The Faces of CITT: Tyler Reeb

As the Director of Research and Workforce Development at the Center for International Trade and Transportation (CITT), Tyler D. Reeb, Ph.D. leads research and workforce development teams that address transportation challenges related to transformational technology and institutional change. He produces research-driven publications and programs that promote innovation and civic partnerships. The CITT Editorial team recently sat down with Dr. Reeb to learn more about his professional background and how it informs his research topics, publication focuses, and program and curriculum development.

How does your early work as a journalist inform the topics you address today?
My interest in transportation was sparked early in my career working as a journalist. I recall covering a community forum about the proposed expansion of the I-710 Freeway, which called for using eminent domain on hundreds of homes and businesses. Community members were outraged. In response, I investigated the issue and wrote a series of articles addressing the decision-making process driving the proposal and explored alternative sites for the expansion to prevent unnecessary displacement of local homeowners and businesses.

One thing I learned early on as a reporter was that access to affordable transportation systems means access to opportunity. Communities that don’t have reliable access to transportation systems—that get people where they need to go and to the things they need—are likely struggling with poverty conditions. I recognized this socioeconomic reality as a reporter, and it has informed my research, publications, and education initiatives.

Did your focus on promoting access to opportunity play a role in your book Empowering the New Mobility Workforce?
Definitely. I was the first person in my family to graduate from college, and I feel a personal sense of responsibility to help young people and working adults access the education and training they need to pursue their career goals.

Promoting access to opportunity also means literally building career pathways into our socioeconomic infrastructure, and this is what I explored with the leaders in industry, education, and government who contributed their expertise to the book. Norman Mineta endorsed the book and I am very proud of that.

You mentioned career pathways. Why do career pathways matter?
I think career pathways help students and educators agree on common narratives for success. Choosing a career is so often an unintentional process. At CITT, we work to develop partnerships that bring together leaders in industry, education, and government to make career pathways intentional team efforts, not unintentional lucky accidents.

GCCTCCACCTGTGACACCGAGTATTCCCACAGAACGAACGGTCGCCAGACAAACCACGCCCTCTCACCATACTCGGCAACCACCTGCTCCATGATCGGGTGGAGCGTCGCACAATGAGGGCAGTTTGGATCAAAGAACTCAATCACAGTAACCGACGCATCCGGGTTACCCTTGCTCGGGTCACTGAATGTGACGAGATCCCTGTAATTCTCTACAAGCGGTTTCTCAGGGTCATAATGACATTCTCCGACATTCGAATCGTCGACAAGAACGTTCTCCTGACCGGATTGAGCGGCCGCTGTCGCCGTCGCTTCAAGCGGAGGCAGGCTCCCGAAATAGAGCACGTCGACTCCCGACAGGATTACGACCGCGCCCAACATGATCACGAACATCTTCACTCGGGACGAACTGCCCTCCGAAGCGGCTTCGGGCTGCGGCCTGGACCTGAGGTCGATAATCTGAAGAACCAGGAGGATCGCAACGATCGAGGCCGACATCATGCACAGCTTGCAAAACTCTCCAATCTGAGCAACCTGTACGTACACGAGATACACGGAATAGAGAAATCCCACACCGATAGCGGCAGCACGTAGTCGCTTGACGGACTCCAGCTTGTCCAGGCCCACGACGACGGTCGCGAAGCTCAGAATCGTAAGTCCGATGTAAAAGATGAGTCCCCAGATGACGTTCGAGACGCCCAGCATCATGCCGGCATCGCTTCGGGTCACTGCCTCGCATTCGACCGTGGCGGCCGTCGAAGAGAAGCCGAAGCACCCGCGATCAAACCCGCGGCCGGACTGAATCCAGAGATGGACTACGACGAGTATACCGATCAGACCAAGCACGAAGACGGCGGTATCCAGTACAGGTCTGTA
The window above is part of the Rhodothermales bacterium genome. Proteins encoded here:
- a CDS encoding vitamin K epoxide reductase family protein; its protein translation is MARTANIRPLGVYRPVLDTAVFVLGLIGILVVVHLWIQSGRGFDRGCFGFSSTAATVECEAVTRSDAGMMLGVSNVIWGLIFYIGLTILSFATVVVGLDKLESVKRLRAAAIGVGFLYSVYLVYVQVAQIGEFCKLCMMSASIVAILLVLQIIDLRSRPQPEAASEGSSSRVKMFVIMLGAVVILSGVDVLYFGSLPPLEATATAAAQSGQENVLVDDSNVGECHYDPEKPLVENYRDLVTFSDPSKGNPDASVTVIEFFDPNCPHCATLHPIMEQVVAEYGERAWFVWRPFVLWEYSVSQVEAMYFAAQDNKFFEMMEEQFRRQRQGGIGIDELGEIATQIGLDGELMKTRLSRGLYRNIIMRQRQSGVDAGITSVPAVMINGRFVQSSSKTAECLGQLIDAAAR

A great example of that approach is the “Transportation in GIS” pilot course we developed with Los Angeles Trade Technical College, Esri, and other strategic partners. That course, which is now a regular course offering, won the Award of Excellence for Opportunity and Empowerment at the 2019 American Planning Association Los Angeles Awards. I think the approach we used to develop and deploy that course could be applied to a wide range of industry-supported certificate and degree programs.

How have the many challenges in 2020 influenced your research?
I suppose my biggest takeaway from the global pandemic, social unrest, and recent fires is that we are all connected. We breathe the same air, drink the same water, access the same supply chains, travel down the same roads, and are vulnerable to the same diseases and viruses. Teamwork is not an option. We need to work together.

Empowering the New Mobility Workforce taught me that social mobility is directly linked to access to the actual systems that move people and goods. The events of 2020 have doubled my resolve to use my research to develop pathways to opportunity; to find ways to give students and working adults a sense of community and purpose in their lifelong educations, while also grappling with what “life, liberty, and the pursuit of happiness” means to them in 2020.

What transformational trends are you focusing on?
Some developments in mobility and transportation I’m excited to see are blockchain deployment, congestion pricing, new industry-supported education and training opportunities, and related evergreen degrees.


Explore articles by category